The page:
I have my road atlas open on the kitchen table as I jump from page to page … state to state … map to map … while cross-checking our route to Arizona with predicted weather fronts we hope to skirt.
But as I do, I can’t help but stick a finger on some of the little dots along the way. I often look up those tiny towns on Google just to see if there are any points of interest or famous people who once lived there.
I’m not sure why. I am a curious dude, I guess, and I do like my maps. Actually, I love maps. And I guess I’m old school because I prefer maps you can hold and/or fold over the ones that come on your computers and phones.
When I was only seven and sleeping on the top bunk above my sister (yeah, my sister), I had 3-by-4-foot maps of the United States and of the world thumb-tacked to the wall beside my perch.
The story goes that I once came out of a nightmare, yelling “They put me in the map! They put me in the map!”
I’m not sure if I had been someplace like Borneo or the Belgian Congo or maybe just Nevada during that sleep session. I do know it didn’t curb my affection for maps.
I especially liked the map of our then 48 states. I liked the colors, the shapes, the way they fit together.
When we moved to a bigger house and my younger brother was old enough to replace our sister as my roommate, the maps were hung on both sides of our kitchen nook. I could mull over exotic places while eating my Rice Krispies before school. I still think, though, that I always liked them best when I could study them before falling off to sleep.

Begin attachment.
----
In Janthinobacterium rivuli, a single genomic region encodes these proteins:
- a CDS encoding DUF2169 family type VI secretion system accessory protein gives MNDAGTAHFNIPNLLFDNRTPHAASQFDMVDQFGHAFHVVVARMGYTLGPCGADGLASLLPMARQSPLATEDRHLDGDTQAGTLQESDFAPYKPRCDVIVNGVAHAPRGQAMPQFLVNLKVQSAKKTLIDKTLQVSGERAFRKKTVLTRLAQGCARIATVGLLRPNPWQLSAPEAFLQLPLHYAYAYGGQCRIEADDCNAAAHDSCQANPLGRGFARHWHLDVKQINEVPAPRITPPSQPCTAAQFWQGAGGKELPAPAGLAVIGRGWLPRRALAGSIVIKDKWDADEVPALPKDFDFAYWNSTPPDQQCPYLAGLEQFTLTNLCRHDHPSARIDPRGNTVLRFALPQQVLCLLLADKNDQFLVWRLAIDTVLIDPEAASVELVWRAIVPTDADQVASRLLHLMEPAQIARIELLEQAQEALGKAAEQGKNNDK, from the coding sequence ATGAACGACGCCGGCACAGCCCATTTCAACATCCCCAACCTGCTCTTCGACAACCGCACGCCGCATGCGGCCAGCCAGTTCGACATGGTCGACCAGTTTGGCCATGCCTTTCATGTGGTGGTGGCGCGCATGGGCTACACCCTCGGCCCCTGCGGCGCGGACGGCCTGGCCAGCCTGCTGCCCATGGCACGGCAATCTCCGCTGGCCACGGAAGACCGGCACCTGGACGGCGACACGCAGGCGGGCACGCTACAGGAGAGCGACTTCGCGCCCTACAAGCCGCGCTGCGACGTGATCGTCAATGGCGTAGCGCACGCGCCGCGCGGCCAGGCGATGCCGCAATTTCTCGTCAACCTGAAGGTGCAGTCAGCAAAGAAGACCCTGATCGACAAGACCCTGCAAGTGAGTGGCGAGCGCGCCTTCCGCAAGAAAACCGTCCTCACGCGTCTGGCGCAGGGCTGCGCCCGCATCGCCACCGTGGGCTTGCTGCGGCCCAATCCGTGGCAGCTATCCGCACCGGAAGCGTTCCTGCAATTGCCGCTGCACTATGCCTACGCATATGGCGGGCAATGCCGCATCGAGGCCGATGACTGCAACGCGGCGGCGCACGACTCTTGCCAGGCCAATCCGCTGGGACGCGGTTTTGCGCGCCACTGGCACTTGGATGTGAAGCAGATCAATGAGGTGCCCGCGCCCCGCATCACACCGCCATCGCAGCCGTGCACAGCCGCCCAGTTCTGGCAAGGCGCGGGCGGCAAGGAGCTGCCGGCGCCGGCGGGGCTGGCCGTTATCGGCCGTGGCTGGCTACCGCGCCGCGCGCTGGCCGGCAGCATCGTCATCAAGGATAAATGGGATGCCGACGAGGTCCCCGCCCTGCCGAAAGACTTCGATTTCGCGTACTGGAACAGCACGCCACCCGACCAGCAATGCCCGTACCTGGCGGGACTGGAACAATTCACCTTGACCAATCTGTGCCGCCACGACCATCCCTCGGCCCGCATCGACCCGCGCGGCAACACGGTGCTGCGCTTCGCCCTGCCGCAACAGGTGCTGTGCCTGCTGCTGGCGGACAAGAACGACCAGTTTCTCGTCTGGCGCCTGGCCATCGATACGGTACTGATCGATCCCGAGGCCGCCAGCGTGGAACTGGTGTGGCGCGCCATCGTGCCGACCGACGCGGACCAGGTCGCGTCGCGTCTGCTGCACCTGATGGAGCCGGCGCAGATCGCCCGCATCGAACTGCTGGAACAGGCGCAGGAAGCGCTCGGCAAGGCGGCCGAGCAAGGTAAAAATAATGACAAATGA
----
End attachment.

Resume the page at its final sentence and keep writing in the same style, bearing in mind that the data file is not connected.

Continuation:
Between my sophomore and junior years in college, I rode a bike across the United States with a group called the Wandering Wheels. From Miami, Fla., to Seattle, Wash. Five weeks, 3,600 miles.
When I got home, I drew my route on a big U.S. map and dotted the various towns where we stayed. I used our dining room table to lay out the map. I also used a Magic Marker, which leaked through.
So under the tablecloth that my mom always had to use after that was a long squiggly black line that transversed her tabletop. It wasn’t funny at the time, but it eventually became part of our family folklore.
Even now, some 50 years later, I have a similar U.S. map hanging in my little study — with a couple of squiggly lines on it now. I also have a world globe below it.
About 20 years ago, I wrote a Tribune story about my madness for maps. But I tempered my enthusiasm with how maps had changed for me. Here is part of that column:
Now, when I see a map on TV or in the newspaper or a magazine, I almost shudder. Especially if the map is of the world or of one of its faraway places, I know it is probably going to point out to me another trouble spot, another place where people aren’t safe. I look at one part of the map, and I see terrorism at its worst. I look at another country and see communism. I look at yet another richly colored nation, and I see genocide.
They show the location of earthquakes … and ambushes … and kidnappings … and famines … and dictatorships … and recent ruins … and AIDs breakouts … and places where you actually can find weapons of mass destruction.
And when you now add the U.S. map into this sadness, you can put a dot where a mass shooting has occurred almost every month of the year.
I still love my maps. It’s not their fault.
Maps are about mountains and rivers and well-traveled roads, too. They are also about little towns and big cities where people live. And die — sometimes tragically.
We need to do better. If only there was a map to show us the way.